It’s that wonderful, exciting time of our dairy farming year! Anticipation is high as we prepare for the birth of the 2023 calves and cows back milking. They will be the replacement heifers that will calve down themselves in just two years from now. They represent the continuation of the herd and further improvement in the quality of the animals as the EBI (Economic Breeding Index) continues to rise. When I get too carried away with my demands for the baby calves, I’m reminded that replacement heifers can be bought in! That would put me out of my favourite job! Nevertheless, we’re in for a tough six weeks. It’s really important to be in the right mind set. Get ready, if you haven’t already. Make sure the pens are clean and bedded because once those calves start to arrive there is no time for preparation. Make sure all the calf rearing equipment is clean and to hand.
Open to learning
We can always learn more about our job, no matter what it is. There is always new science that debunks old practices and makes one realise that maybe things could be done better. Research teaches us that a heifer won’t reach her full production potential if she has an episode of scour, pneumonia or any illness during her first year. It makes common sense. An animal that is fighting a virus or infection is losing ground on the group. Consequently, she ends up not meeting her targets. Keeping that bunch of heifers even and thrifty requires attention to all the details.
At this time of year, it is valuable to remind ourselves of the key elements of calf rearing. To do this I attended the Teagasc and Animal Health Ireland, Calf Care Event, Back to Basics, in association with the Dairy Co-ops and Volac . The event was held on the farm of William Healy which is just 15 minutes away from us. Another few are being held around the country and they really are an ideal refresher course for the season ahead.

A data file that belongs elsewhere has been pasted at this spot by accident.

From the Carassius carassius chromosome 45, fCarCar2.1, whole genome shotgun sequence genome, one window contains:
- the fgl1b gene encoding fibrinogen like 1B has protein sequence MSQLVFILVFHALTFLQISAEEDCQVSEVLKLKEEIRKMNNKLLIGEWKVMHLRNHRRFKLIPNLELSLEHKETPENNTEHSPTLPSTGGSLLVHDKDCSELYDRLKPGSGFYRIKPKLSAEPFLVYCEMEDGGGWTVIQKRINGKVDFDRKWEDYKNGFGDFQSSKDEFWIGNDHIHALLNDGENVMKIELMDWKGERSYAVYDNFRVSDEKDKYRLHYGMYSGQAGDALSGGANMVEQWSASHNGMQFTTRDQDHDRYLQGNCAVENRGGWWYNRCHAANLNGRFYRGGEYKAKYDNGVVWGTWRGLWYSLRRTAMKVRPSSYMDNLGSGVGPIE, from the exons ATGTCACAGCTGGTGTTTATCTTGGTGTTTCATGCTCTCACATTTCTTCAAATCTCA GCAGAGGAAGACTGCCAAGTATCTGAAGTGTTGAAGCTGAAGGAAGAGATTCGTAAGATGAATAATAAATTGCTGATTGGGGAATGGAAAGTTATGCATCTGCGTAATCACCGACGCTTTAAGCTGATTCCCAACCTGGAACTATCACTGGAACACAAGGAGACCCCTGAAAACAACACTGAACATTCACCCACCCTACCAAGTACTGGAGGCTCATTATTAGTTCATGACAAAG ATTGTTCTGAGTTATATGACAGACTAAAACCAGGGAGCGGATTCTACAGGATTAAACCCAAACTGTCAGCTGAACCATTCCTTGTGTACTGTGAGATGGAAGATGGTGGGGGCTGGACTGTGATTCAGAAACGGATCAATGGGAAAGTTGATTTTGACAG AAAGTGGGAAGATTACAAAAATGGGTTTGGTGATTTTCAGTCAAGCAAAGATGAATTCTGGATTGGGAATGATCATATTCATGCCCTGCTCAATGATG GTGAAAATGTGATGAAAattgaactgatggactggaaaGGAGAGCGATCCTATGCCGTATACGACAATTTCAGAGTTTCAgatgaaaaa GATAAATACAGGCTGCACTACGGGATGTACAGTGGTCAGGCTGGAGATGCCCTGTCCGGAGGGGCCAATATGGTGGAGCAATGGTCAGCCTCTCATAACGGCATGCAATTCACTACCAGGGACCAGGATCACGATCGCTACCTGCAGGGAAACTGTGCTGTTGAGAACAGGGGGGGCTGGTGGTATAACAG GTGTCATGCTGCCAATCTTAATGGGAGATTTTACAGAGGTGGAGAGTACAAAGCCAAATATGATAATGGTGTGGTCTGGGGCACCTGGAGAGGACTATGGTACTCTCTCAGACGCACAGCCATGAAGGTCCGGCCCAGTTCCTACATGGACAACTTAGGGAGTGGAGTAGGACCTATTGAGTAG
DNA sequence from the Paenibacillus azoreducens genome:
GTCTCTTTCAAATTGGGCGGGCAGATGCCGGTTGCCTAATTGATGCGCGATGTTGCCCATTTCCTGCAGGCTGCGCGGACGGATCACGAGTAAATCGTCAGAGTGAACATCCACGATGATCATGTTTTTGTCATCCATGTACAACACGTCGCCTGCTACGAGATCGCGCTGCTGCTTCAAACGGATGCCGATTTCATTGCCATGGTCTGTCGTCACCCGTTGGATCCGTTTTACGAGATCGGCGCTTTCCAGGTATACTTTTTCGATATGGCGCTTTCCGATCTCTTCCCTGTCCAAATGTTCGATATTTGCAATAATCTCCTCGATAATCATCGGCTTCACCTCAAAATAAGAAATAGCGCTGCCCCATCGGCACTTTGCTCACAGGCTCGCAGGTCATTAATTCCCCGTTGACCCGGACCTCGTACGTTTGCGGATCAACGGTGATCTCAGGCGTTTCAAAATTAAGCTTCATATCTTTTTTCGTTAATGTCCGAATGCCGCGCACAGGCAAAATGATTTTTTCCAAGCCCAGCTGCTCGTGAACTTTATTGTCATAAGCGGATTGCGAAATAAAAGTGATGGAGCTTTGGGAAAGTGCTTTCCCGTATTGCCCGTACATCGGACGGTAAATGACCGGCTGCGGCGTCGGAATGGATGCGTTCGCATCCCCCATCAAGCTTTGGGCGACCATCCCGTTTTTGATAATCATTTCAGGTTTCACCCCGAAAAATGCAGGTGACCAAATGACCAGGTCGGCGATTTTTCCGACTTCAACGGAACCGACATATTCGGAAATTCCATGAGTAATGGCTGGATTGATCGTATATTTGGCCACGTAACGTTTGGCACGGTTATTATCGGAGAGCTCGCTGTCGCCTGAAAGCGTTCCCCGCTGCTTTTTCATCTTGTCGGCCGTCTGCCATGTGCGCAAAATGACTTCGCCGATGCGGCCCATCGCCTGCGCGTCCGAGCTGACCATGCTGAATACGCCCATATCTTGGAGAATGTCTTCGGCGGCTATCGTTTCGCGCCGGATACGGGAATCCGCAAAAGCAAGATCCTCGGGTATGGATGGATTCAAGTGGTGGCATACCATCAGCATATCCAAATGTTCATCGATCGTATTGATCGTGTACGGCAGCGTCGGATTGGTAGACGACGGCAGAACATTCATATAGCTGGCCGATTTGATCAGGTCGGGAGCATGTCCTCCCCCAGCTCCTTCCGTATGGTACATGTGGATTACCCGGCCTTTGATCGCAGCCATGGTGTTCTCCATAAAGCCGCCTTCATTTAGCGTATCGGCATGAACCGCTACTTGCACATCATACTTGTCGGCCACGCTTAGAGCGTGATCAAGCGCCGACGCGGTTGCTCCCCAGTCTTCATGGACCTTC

I also attended the Zoom event organised by Dairy Women Ireland called Preparing for the Calf Season. The ideal thing about this one is that if you are a member you can listen back to the Zoom at your leisure. Lastly I listened to The Dairy Edge podcast with George Ramsbottom and Emer Kennedy on feeding guidelines for young calves. All were great refreshers and I feel better equipped as a result.
Calves are born utterly naive. They receive no antibodies from the dam while they are in the uterus. Therefore, it is really important that they are born into a clean environment and get colostrum ASAP. Across the board, the events I attended stressed that colostrum is king! It is a superfood. One facilitator asked “how much is a dose of colostrum worth if you could buy it from another farmer?” The answer; “the price of the calf!” Now, that encapsulates just how important colostrum is to the new born calf. The development of the immune system happens when the calf absorbs the antibodies from the colostrum. The guidelines for feeding colostrum are well established as the 1,2,3, rule. The first colostrum taken from the cow, fed to the calf within two hours and the amount required is 3 litres (8.5% of the calf’s birth weight). One vet asked “why would you stop at 3 litres if the calf is still drinking?” So don’t stop if you can spare it.
As the calf is naive, it is critical that the colostrum is collected as hygienically as possible from a clean udder and into clean utensils. The calf rearer should also have clean gloves for feeding the calf. One interesting point made was that some of the antibody protection in the colostrum will go to neutralising the bacteria introduced if there are dirty conditions rather than it all going to building the immunity of the calf. A Brix refractometer can be used to assess the quality of the colostrum. It should be over 22% to be adequate for the calf. We test every cow’s milk and occasionally you will find a cow with a lower reading. Incidentally, I find that heifers can have just as good readings as cows.
A stress free environment is critical. The calf needs to be warm, on a dry, draught free bed, well fed with adequate space and ad-lib fresh water.
Best of luck everyone and do mind yourselves too.